Tohoku Disaster [How can I help?]
I think everyone that reads and contributes to Chowhound is by now aware of what has happened in the Tohoku region (Iwate, Miyagi, Fukushima, Aomori prefectures). My question is, what can we do to help? I am awaiting word from friends who have family in areas that were hard hit to see if there is anything that can be done to help. Maybe other Chowhound followers have other leads as to where people can help. This may be straying a bit from the normal boundaries of discussion. But I think this i a good way for some expats and other readers to get involved.
My first thought is to buy, eat and drink Tohoku products. And then to go up and assist. Any other ideas?
As one who's been treated to fresh tofu fresh dashi
and nestled in incubus of Hakata Ramen
there is real feel of physical pain.
Shared in their homeland for almost three years
and things that I learned from them are deeply endeared,
most about ways they treat people.
The crisis right now is about rice and water
and kerosene that they can cook it with.
Primary pump is the gift of straight money.
Anyone on these boards can find the ways how.
I've been reading that money is not necessarily what's need right now. In fact, according to the NYT the Japanese Red Cross is asking donors not to earmark funds for Japan, but if you want to contribute to the Red Cross in general that is good. They seem to be requesting only specific technical assistance right now.
We have given all our toddler's gently used clothes and any new, unworn and in the package adult undergarments as well as our blankets to our local church here in Tokyo as I suspect some immediate things like that will be helpful. Otherwise we are waiting a bit to hear what is actually requested.
For those of us further from the site maybe we can do what we can locally. I think supporting local business anywhere you are in Japan as suggested above is a great idea as the whole country's economy is taking a hit and I'm sure any patronage anywhere is greatly appreciated.
If anyone in the Tokyo area is interested, there is a food drive being coordinated by Allied Pickfords Japan, SIRVA Relocation and Second Harvest and the Tokyo American Club. Below are the details:
"Dear Fellow Members,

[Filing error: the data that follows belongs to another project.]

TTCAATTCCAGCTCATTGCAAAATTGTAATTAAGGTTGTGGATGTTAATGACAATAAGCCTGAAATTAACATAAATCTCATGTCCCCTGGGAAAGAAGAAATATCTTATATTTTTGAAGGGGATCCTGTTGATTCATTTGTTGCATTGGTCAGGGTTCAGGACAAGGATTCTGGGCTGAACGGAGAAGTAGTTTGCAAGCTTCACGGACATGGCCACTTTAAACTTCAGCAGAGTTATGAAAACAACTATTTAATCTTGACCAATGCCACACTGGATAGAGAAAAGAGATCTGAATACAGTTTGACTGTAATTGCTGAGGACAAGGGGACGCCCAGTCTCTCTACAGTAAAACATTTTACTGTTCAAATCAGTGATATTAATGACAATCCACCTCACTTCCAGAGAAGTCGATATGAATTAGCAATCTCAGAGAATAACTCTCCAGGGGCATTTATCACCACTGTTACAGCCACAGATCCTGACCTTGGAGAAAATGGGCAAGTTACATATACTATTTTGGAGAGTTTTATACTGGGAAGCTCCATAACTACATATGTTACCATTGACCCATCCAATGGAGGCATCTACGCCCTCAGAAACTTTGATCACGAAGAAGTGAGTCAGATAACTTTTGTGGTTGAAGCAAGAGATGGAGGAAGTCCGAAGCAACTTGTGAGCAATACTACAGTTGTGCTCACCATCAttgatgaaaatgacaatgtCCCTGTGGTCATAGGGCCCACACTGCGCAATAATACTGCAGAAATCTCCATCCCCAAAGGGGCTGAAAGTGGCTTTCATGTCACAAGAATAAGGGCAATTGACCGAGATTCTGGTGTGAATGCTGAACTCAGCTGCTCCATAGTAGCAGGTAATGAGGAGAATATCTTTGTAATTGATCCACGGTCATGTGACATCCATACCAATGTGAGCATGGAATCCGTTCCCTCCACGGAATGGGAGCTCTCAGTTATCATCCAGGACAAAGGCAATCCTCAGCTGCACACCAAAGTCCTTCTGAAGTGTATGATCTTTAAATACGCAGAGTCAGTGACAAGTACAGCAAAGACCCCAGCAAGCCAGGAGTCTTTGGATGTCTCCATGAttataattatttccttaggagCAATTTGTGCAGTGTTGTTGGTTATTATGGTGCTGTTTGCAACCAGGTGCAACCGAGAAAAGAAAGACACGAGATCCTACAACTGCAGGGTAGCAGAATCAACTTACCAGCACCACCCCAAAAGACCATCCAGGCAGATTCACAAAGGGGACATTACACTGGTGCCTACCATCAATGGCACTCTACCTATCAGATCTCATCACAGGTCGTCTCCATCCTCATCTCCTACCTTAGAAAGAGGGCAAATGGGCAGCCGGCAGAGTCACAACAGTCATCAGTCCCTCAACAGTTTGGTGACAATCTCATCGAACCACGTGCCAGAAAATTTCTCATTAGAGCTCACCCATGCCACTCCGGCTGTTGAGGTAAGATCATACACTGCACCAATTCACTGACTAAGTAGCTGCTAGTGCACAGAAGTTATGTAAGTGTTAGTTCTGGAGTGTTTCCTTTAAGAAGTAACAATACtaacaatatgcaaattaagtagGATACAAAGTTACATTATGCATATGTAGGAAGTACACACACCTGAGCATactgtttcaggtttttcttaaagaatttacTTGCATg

The Club is holding a food drive to support the humanitarian efforts under way for those affected worst by the devastating March 11 earthquake and subsequent tsunamis.
The food drive will take place between the hours of 10:00 – 15:00 on March 22, 23 & 24. Donations should be dropped off on the B1 family side. Volunteers will assist in moving them to the collection location in the Women’s Group classroom, “Gordon Suite” (adjacent to the B1 Member Services Desk).
Food items most needed are rice, miso, nori, canned foods (vegetables, fruit, fish & meat) and noodles (soba, udon, ramen, spaghetti). The items must be undamaged, non-perishable and with ample time remaining on the expiry date.
Non-members may also donate food items. Non-members should advise the staff of their purpose at the main entrance gate, and then proceed down the ramp to the B1 family side where they drop off their donations and then exit the club via the same ramp.
The food drive is being held in cooperation with Allied Pickfords Japan, SIRVA Relocation and Second Harvest, who are providing transportation, logistics and distribution.
Thank you in advance for your contribution.
Great East Japan Earthquake Campaign Task Force
Tokyo American Club"
Can't we persuade some of our favorite restaurants to contribute % of sales to donate to one of many Tohoku disaster funds? Then, list them at Chowhound to recommend! Me & my friends are trying to visit some Japanese restaurants in NYC area to do so. (We're also planning to ask them to place 'donation box' for clients.)
Btw. the places that you can donate online are as follows (seriously... 'eat' oriented site like Chowhound should fig out something if possible!);
and a more
Right now, big donations to entities that directly help people are the way to go I think. Eating Tohoku food is a good idea and one to keep up in the long term; however, right now something much more immediate and less trickle-dwon would probably be better - giving money to the Red Cross etc.
We edited the title of this post to reflect the general tenor of the discussion about how to help in this situation. We won't be removing non-food focused replies, but we hope people will mention food-focused ways or ways hounds in particular can help since that's ground that won't necessarily be covered elsewhere.